- Nurse Manager: Nurse managers are accountable for both administrative and nursing roles by directing and monitoring staff as well as managing patient care. Hospitals and other healthcare facilities depend on nurse managers to observe, compare, and identify the best practice methods. This role often handles budgets, prepares reports, and drafts manuals regarding departmental operations and procedures.
Step #3: Decide Where to Work
NPs most commonly work at clinics, hospitals, and private offices, but there are other employer opportunities as well, including nursing homes, government health departments, veteran’s organizations, and health care agencies. No matter where you work, there are tons of incentives to becoming a NP as well, since many employers are so short-staffed that they offer not only tuition programs, but also high salaries, excellent benefits, and other perks. Right now is a great time to pursue a job in this industry, and the advanced degree you get as a nurse practitioner can really boost you to the top of the candidate list when applying for jobs.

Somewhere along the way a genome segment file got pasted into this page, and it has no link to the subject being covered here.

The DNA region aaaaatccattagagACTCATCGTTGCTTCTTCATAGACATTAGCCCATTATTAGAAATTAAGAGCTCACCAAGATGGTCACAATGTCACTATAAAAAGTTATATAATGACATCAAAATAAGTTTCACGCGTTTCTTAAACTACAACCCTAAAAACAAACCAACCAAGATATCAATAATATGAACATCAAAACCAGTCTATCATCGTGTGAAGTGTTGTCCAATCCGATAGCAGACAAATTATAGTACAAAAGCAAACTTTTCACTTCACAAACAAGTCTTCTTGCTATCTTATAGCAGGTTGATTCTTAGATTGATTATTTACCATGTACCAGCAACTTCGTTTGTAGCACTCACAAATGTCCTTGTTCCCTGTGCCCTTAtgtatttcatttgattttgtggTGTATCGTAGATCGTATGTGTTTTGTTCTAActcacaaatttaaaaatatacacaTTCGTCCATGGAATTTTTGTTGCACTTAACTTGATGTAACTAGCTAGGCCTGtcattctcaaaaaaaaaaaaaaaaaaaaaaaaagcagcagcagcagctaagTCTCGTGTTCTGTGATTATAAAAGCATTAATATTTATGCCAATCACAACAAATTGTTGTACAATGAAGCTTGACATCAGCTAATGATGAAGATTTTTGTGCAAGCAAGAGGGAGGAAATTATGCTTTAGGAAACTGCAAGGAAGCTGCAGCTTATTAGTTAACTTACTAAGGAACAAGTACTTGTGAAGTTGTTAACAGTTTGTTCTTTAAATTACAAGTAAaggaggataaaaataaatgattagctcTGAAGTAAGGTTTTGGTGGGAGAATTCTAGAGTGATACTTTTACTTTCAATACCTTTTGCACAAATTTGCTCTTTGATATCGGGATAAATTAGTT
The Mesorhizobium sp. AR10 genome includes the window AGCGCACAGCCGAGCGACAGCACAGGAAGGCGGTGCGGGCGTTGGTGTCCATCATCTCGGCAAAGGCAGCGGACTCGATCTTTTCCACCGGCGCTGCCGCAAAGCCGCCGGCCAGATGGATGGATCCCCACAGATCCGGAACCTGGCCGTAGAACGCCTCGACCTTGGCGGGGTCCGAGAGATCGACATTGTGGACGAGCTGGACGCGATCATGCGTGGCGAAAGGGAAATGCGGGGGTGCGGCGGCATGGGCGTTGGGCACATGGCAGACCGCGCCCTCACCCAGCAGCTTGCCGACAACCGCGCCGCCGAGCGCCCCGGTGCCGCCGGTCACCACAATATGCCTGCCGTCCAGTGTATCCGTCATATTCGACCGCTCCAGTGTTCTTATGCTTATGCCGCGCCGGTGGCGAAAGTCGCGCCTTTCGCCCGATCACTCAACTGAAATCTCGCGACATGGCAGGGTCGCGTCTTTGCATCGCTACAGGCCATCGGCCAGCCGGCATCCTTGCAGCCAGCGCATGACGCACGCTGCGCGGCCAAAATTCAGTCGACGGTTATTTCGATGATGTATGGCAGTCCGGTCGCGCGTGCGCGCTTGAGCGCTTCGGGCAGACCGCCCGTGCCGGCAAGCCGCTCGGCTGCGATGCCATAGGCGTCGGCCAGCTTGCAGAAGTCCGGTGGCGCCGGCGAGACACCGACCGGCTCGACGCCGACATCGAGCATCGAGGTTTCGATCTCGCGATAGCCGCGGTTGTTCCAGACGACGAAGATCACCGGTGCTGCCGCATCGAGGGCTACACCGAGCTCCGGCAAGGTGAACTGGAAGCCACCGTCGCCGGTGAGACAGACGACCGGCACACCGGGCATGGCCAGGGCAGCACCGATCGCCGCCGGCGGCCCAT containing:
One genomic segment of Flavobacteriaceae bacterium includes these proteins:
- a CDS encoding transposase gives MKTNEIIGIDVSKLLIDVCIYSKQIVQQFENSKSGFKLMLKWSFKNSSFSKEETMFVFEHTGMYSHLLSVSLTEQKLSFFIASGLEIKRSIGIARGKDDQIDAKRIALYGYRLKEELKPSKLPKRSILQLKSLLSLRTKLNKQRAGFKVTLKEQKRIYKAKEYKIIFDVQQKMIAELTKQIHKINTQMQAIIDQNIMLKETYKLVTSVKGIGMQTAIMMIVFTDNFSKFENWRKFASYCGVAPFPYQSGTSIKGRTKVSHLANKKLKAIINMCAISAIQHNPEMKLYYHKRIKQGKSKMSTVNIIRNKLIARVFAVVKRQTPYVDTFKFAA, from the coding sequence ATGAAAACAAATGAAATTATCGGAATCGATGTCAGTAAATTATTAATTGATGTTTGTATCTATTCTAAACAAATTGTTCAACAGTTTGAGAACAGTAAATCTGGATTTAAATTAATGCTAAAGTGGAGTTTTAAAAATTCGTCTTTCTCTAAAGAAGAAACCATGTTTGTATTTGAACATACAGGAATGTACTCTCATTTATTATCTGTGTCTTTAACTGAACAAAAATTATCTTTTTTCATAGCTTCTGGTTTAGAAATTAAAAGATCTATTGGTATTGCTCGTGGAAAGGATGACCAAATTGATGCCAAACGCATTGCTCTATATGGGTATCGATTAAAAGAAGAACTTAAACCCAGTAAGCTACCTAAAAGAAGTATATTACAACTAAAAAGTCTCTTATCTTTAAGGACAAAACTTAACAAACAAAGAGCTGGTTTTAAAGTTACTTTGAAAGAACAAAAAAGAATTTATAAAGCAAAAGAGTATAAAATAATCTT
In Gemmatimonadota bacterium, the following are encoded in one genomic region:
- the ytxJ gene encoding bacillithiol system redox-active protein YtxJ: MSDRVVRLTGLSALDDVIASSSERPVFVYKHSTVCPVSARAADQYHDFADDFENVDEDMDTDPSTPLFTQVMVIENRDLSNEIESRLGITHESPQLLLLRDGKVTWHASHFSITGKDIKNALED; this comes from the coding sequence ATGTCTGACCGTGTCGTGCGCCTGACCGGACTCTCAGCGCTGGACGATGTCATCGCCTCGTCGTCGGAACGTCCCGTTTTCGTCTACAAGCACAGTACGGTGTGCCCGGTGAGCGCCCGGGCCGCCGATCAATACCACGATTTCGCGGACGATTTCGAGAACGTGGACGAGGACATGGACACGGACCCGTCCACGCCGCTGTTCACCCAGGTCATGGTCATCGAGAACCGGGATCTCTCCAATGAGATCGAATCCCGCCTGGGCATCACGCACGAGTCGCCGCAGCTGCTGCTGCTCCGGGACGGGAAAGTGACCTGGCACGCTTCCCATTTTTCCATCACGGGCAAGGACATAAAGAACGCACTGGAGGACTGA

- Estimated Salary: $64,100 – $120,500 (determined by place of employment and area of specialty), according to bls.gov.
- Job Setting: Private practices, outpatient care centers, nursing homes, hospitals (intensive care unit), neonatal unit, internal medicine clinics, ambulatory care, family practice offices.
- Job Prospects: Excellent, according to The Bureau of Labor Statistics.
One of the most rewarding and flexible careers today is that of a nurse practitioner. In order to pursue a nurse practitioner degree, one should have either an associates or a bachelor’s degree in a related field. Below are a list of schools offering high-quality programs that can help you on your way to becoming a nurse practitioner.
Featured Nurse Practitioner Programs
Accreditation: HLC, NCA
- RN to MSN - Adult Gerontology Nurse Practitioner
- RN to MSN - Adult Gerontology Acute Care Nurse Practitioner
- RN to MSN - Adult-Gerontology Primary Care Nurse Practitioner
- RN to MSN - Family Nurse Practitioner
- RN to MSN - Psychiatric Mental Health Nurse Practitioner
Accreditation: HLC, NCA
Accreditation: HLC, NCA
- MSN to DNP - Nursing Leadership
- RN to MSN - Nursing Administration
- MSN to FNP
- BSN to DNP - Family Nursing Practice
- RN to MSN in Adult-Gerontology Primary Care Nurse Practitioner
- MSN in Family Nurse Practice
- MSN in Nurse Administration
- MSN in Nurse Education
Accreditation: HLC, NCA
- MS in Adult Gerontology Acute Care Nursing Practice
- MS in Family Nursing Practice
- MS in Midwifery and Women's Health